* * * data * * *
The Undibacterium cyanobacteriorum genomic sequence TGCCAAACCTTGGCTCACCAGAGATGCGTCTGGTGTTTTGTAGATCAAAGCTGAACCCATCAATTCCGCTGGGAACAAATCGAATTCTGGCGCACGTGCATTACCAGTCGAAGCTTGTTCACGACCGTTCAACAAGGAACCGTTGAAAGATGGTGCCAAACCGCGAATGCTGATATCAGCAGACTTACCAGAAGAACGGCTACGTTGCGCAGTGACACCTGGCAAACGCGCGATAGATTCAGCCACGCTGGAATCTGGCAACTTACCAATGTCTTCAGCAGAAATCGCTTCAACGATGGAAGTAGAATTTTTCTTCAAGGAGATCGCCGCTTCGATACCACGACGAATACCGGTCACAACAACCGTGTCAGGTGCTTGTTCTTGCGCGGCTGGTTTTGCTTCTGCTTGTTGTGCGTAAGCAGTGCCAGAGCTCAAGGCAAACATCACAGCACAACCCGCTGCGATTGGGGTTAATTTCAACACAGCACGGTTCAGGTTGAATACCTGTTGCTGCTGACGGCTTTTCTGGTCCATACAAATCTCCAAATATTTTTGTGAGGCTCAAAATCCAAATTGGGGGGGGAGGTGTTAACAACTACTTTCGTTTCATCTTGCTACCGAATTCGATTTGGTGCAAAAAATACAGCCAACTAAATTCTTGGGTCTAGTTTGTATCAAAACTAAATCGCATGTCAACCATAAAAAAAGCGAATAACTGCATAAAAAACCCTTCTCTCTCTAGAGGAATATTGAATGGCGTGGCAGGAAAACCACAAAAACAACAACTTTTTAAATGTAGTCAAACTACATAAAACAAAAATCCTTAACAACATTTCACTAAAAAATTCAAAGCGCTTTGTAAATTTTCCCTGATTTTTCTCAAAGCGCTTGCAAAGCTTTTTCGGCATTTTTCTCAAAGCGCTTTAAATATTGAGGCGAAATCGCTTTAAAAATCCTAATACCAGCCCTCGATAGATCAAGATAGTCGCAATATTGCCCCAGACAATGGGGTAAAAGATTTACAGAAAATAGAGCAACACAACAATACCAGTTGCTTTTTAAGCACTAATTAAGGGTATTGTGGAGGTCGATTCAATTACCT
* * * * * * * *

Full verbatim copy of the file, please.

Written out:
The Undibacterium cyanobacteriorum genomic sequence TGCCAAACCTTGGCTCACCAGAGATGCGTCTGGTGTTTTGTAGATCAAAGCTGAACCCATCAATTCCGCTGGGAACAAATCGAATTCTGGCGCACGTGCATTACCAGTCGAAGCTTGTTCACGACCGTTCAACAAGGAACCGTTGAAAGATGGTGCCAAACCGCGAATGCTGATATCAGCAGACTTACCAGAAGAACGGCTACGTTGCGCAGTGACACCTGGCAAACGCGCGATAGATTCAGCCACGCTGGAATCTGGCAACTTACCAATGTCTTCAGCAGAAATCGCTTCAACGATGGAAGTAGAATTTTTCTTCAAGGAGATCGCCGCTTCGATACCACGACGAATACCGGTCACAACAACCGTGTCAGGTGCTTGTTCTTGCGCGGCTGGTTTTGCTTCTGCTTGTTGTGCGTAAGCAGTGCCAGAGCTCAAGGCAAACATCACAGCACAACCCGCTGCGATTGGGGTTAATTTCAACACAGCACGGTTCAGGTTGAATACCTGTTGCTGCTGACGGCTTTTCTGGTCCATACAAATCTCCAAATATTTTTGTGAGGCTCAAAATCCAAATTGGGGGGGGAGGTGTTAACAACTACTTTCGTTTCATCTTGCTACCGAATTCGATTTGGTGCAAAAAATACAGCCAACTAAATTCTTGGGTCTAGTTTGTATCAAAACTAAATCGCATGTCAACCATAAAAAAAGCGAATAACTGCATAAAAAACCCTTCTCTCTCTAGAGGAATATTGAATGGCGTGGCAGGAAAACCACAAAAACAACAACTTTTTAAATGTAGTCAAACTACATAAAACAAAAATCCTTAACAACATTTCACTAAAAAATTCAAAGCGCTTTGTAAATTTTCCCTGATTTTTCTCAAAGCGCTTGCAAAGCTTTTTCGGCATTTTTCTCAAAGCGCTTTAAATATTGAGGCGAAATCGCTTTAAAAATCCTAATACCAGCCCTCGATAGATCAAGATAGTCGCAATATTGCCCCAGACAATGGGGTAAAAGATTTACAGAAAATAGAGCAACACAACAATACCAGTTGCTTTTTAAGCACTAATTAAGGGTATTGTGGAGGTCGATTCAATTACCT